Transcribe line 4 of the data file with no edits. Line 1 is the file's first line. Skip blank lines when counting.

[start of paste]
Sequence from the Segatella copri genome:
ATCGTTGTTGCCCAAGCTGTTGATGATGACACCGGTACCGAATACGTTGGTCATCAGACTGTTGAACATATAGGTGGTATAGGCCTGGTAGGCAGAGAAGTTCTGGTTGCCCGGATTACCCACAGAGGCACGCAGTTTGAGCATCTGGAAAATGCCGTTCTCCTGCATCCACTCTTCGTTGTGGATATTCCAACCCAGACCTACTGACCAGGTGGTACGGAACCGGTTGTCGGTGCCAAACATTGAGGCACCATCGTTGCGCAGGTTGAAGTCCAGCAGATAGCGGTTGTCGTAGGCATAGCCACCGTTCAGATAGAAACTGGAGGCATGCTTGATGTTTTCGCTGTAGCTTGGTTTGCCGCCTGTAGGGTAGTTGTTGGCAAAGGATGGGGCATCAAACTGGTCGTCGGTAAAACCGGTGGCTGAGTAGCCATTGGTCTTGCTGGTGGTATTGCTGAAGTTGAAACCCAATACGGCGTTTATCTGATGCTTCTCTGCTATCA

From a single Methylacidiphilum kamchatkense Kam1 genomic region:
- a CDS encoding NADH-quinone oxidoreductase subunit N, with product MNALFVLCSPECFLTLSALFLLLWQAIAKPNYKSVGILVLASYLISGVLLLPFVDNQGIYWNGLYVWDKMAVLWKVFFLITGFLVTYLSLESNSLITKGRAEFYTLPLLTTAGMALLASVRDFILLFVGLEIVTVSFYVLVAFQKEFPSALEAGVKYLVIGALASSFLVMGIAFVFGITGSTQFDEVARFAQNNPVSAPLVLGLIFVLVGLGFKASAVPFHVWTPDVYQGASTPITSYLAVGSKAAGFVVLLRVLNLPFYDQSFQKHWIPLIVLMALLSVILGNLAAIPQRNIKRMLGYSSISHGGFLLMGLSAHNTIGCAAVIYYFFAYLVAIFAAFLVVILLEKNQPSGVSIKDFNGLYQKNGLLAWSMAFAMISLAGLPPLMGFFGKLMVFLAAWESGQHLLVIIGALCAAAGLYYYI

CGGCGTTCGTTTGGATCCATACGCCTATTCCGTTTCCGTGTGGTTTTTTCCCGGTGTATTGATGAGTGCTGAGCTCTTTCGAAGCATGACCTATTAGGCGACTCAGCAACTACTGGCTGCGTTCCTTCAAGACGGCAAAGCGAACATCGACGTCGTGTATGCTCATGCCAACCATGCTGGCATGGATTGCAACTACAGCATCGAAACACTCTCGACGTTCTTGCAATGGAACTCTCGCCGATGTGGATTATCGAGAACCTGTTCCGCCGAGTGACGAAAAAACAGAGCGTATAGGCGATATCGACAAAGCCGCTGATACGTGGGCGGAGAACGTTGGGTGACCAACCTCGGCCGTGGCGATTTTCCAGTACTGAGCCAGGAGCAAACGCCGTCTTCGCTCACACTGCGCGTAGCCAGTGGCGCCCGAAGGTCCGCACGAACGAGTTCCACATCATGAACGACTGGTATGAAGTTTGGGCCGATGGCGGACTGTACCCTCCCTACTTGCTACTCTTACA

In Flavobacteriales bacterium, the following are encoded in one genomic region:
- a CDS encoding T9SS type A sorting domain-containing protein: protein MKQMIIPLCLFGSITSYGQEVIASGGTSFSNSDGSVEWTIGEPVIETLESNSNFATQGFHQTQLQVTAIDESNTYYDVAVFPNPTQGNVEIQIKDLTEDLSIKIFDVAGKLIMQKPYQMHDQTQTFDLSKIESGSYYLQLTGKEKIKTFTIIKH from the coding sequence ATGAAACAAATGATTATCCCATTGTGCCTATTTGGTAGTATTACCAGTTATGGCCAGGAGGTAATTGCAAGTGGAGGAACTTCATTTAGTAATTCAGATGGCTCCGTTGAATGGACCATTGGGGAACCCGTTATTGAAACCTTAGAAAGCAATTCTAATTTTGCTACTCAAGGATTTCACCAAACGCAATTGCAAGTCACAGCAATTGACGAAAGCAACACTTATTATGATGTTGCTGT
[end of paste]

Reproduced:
- a CDS encoding NADH-quinone oxidoreductase subunit N, with product MNALFVLCSPECFLTLSALFLLLWQAIAKPNYKSVGILVLASYLISGVLLLPFVDNQGIYWNGLYVWDKMAVLWKVFFLITGFLVTYLSLESNSLITKGRAEFYTLPLLTTAGMALLASVRDFILLFVGLEIVTVSFYVLVAFQKEFPSALEAGVKYLVIGALASSFLVMGIAFVFGITGSTQFDEVARFAQNNPVSAPLVLGLIFVLVGLGFKASAVPFHVWTPDVYQGASTPITSYLAVGSKAAGFVVLLRVLNLPFYDQSFQKHWIPLIVLMALLSVILGNLAAIPQRNIKRMLGYSSISHGGFLLMGLSAHNTIGCAAVIYYFFAYLVAIFAAFLVVILLEKNQPSGVSIKDFNGLYQKNGLLAWSMAFAMISLAGLPPLMGFFGKLMVFLAAWESGQHLLVIIGALCAAAGLYYYI